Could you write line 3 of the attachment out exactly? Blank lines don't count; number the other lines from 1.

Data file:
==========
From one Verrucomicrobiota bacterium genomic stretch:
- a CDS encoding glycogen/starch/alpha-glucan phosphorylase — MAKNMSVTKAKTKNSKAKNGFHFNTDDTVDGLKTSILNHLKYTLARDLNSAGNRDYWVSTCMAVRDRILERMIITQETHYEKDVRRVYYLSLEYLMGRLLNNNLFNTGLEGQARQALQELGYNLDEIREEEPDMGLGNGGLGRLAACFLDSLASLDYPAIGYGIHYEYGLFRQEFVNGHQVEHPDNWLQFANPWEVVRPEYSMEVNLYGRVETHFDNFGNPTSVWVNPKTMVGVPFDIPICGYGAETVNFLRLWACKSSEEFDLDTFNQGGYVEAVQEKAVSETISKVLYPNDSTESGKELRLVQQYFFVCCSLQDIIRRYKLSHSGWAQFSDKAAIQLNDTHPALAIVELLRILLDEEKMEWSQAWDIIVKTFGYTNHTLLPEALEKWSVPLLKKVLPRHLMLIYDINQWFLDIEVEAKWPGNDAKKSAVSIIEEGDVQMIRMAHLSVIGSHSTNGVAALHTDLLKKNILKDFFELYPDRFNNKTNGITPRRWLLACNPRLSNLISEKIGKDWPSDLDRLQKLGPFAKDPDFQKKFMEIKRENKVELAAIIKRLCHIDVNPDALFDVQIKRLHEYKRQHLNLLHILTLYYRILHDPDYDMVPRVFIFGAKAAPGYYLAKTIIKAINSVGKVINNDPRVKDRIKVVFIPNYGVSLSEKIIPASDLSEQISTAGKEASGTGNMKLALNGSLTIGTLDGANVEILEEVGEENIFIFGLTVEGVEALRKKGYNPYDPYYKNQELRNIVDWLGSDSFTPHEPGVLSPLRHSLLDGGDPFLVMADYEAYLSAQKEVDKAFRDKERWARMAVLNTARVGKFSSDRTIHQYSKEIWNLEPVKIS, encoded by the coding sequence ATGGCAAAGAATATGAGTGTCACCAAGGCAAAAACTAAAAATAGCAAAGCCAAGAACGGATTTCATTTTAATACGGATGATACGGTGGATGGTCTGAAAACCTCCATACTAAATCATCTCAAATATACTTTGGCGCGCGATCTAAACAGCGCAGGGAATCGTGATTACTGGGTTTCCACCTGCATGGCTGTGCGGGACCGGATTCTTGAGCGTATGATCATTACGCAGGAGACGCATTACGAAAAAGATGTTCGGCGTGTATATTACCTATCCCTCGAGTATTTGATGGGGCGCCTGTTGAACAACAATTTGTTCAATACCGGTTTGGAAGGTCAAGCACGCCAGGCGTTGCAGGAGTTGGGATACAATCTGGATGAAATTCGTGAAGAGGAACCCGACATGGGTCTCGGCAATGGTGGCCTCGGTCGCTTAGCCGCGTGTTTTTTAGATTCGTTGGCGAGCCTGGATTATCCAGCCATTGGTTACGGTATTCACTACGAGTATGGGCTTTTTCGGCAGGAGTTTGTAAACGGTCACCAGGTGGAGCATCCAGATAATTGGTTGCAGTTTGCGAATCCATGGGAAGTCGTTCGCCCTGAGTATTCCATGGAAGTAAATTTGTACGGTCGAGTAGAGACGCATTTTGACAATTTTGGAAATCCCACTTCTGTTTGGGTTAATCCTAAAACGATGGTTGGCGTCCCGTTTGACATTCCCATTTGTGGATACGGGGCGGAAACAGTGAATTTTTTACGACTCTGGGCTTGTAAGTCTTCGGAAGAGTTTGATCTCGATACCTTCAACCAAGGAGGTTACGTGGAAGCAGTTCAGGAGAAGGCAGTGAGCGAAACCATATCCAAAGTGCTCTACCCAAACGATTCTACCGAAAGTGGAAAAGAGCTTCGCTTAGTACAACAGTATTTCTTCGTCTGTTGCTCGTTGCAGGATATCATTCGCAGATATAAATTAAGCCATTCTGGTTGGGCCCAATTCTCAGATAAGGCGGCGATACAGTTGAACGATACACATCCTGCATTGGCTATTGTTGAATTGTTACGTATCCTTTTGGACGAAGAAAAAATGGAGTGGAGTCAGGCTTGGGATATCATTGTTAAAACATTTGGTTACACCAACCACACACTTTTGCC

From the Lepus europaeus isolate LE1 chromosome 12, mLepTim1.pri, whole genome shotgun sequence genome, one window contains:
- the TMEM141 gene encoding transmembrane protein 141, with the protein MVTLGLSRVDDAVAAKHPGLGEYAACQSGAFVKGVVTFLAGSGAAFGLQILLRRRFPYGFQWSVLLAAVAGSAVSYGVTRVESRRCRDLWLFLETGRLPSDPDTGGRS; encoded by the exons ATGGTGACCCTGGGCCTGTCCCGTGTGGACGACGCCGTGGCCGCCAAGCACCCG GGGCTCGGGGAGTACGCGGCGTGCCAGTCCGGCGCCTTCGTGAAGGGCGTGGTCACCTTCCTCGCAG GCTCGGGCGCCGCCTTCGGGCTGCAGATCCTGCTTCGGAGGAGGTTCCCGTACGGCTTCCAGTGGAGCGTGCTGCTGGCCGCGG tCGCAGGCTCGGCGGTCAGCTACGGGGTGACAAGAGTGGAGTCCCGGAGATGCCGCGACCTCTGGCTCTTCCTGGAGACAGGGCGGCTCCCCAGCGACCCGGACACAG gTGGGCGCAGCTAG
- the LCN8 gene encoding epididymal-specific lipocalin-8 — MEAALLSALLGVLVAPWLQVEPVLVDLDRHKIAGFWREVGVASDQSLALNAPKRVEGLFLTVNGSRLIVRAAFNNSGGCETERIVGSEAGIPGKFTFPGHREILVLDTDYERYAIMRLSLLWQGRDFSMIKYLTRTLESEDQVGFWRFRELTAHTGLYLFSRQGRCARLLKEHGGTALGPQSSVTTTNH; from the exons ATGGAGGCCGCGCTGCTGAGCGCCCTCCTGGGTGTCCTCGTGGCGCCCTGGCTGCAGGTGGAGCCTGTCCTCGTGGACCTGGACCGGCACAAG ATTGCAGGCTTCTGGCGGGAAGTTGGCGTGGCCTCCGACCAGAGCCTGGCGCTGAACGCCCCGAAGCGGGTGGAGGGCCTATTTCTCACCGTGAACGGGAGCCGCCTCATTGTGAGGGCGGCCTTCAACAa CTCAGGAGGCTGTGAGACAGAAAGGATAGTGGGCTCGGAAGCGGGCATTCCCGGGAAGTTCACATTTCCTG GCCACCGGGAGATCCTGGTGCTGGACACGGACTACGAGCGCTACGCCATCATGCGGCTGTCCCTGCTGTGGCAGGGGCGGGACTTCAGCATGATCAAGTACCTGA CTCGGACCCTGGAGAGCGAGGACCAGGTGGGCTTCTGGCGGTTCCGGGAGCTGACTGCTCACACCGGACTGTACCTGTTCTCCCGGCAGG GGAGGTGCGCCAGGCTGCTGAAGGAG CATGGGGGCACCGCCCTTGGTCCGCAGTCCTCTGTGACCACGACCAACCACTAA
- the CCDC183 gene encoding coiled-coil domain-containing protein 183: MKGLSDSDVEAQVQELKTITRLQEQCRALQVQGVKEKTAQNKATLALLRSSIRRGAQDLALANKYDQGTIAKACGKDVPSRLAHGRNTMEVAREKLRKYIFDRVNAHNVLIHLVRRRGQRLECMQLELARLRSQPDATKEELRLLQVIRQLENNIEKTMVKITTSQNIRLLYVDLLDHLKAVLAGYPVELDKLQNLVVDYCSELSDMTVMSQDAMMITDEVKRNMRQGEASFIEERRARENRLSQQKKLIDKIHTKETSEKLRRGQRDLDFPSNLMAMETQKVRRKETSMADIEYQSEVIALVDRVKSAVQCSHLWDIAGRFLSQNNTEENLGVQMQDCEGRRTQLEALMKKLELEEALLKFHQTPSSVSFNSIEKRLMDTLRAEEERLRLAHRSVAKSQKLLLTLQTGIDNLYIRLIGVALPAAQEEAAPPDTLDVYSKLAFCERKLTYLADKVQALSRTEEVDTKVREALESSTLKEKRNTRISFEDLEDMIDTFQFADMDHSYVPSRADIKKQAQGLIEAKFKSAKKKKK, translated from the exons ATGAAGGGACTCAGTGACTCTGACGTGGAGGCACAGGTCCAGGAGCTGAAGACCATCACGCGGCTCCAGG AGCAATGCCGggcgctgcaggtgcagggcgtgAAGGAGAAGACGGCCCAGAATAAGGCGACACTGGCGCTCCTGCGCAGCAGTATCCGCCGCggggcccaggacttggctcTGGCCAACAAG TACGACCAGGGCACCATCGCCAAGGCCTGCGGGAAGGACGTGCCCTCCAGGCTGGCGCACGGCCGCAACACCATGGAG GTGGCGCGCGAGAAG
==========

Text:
From the Lepus europaeus isolate LE1 chromosome 12, mLepTim1.pri, whole genome shotgun sequence genome, one window contains: